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Archive for the ‘Links’ Category

I had the honor of guest posting on the Rolling Rains Report today. There’s an excerpt of The ITG to Traveling With Pain, and an opinion on inclusive tourism. Oh, and a recent photo of me since I got my hair cut. ūüôā

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Check this out–pajama jeans!

These are pajamas made to look like jeans. I haven’t gotten a chance to try them yet, so I can’t offer a¬†comfort review. But the concept looks promising. Like so many of us with chronic pain, I can’t wear jeans for any length of time.¬†And jeans are the¬†ubiquitous travel garment for both men and women. So any¬†comfort-focused facsimile of jeans¬†grabs my attention. ¬†

If any of my dear readers have tried the pajama jeans, please post a comment!

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The charming proprietor of the Pain Free Tips web site, myofascial release specialist John Williams, creates YouTube-style videos teaching simple stretches. He’s begun a series for travelers at my request–he’s made two so far, and they’re designed for car travelers but doable in airplane seats too.

Actually, most of the stretches he teaches can be done while on travel.

I really like John’s videos. The stretches are simple, yet noticeably helpful. (I’m doing some of his neck stretches daily, and have seen improvement in my flexibility there.) He demonstrates his stretches in a way that makes them learnable via video clip. Each stretch takes only 20-30 seconds.

Best of all, John seems to have a good grasp of what it means to be in chronic pain–he doesn’t expect us to be able to assume and hold advanced yoga poses. If you sit up in bed for 60 seconds and move your head at all, you can get started on at least a few of John’s stretches.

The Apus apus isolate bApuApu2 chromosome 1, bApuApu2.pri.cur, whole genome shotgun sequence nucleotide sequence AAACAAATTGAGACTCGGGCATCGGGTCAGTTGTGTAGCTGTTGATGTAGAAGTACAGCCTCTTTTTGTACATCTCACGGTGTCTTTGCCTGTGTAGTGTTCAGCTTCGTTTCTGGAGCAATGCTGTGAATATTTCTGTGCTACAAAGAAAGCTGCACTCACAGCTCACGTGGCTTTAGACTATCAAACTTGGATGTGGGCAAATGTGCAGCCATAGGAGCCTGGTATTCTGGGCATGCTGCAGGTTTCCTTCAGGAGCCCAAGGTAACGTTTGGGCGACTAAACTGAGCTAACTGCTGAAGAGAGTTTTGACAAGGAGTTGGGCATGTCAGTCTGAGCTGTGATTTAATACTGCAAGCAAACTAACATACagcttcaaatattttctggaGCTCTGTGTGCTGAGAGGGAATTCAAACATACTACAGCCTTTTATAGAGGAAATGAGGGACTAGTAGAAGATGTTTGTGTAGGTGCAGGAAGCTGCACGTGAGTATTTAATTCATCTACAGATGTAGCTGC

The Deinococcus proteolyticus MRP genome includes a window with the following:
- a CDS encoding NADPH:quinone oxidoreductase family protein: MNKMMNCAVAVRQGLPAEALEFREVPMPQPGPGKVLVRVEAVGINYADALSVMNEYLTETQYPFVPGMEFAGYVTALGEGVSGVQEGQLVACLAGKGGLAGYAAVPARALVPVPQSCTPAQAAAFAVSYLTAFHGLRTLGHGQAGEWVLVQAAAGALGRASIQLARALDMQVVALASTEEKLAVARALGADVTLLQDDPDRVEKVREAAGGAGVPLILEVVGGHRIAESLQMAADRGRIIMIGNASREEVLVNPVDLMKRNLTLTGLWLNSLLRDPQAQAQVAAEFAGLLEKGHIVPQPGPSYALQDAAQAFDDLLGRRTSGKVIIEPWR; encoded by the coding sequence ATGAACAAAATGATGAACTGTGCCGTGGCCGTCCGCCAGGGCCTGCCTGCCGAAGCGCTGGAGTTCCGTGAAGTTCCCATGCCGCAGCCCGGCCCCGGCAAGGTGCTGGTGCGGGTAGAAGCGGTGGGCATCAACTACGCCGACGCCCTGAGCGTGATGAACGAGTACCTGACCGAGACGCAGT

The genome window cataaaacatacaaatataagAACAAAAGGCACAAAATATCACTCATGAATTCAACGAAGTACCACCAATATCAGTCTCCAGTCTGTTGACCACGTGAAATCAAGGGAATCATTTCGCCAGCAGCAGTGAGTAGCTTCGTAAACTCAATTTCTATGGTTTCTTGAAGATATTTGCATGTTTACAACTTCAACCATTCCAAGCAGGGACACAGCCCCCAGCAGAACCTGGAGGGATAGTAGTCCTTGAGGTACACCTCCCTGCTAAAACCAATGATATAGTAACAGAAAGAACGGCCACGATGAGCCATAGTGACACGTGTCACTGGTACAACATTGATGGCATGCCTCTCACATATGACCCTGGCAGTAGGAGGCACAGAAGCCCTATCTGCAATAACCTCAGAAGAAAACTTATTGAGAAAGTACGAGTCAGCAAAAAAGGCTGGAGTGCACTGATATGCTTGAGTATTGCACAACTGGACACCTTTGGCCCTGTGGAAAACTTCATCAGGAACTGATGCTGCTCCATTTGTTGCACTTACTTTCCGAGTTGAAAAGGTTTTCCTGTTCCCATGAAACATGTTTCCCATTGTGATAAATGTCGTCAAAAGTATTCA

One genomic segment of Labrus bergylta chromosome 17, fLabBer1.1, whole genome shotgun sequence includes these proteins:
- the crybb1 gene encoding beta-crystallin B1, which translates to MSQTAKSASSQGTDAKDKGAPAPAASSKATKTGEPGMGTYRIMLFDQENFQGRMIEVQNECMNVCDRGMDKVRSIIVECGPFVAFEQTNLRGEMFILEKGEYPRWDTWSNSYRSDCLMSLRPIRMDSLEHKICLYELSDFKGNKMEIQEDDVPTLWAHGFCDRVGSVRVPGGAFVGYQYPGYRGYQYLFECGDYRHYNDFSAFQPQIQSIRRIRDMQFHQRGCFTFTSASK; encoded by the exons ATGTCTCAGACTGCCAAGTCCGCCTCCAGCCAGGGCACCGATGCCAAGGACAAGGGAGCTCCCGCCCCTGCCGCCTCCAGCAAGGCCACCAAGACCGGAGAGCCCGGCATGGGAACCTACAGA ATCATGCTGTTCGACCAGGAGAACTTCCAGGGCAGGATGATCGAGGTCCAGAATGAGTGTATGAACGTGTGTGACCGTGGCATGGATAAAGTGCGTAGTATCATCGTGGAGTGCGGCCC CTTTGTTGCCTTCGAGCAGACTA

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I was sent this blog post, Treating the Pain Epidemic,¬†from the Science section of the New York Times Online. It’s a great call to action for the current medical establishment to consider addressing chronic pain as the real, serious problem it is.

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No, seriously. All Nippon Airways is mandating that passengers visit the facilities before boarding. Apparently this causes the passengers to weigh less, thus saving fuel. Or something.

Candy Harrigan’s Pee Before You Fly post

On the one hand, it’s always a good idea to use the nice big comfy restrooms in the terminal. I do it all I can. (Ha ha.) But to mandate it? How? Are the “loo monitors” going to follow passengers into the facilities and stand behind the men and outside the ladies’ stalls, making sure that tinkling noises ensue?

I would prefer to reserve my right not to eliminate. Even if I never use it.

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Here’s a great interview with Candy B. Harrington, the travel-with-mobility-problems guru:

Women Travel with Disabilities: An Interview with Candy Harrington

While this article is definitely mobility-centric, it’s got some great general info for women traveling with any disability.

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Need help at the airport? Get some, even if you don’t “look like” you need it. I had the hardest time getting over myself and just asking for the stupid wheelchair. But it makes my airport visits *soooo* much easier.

Travel Weekly article highlighting accessibility in EU airports

If you have to sit for more than 10 minutes after waiting in the security line, or if a long security line makes you get dizzy, nauseous, or faint, get the wheelchair.

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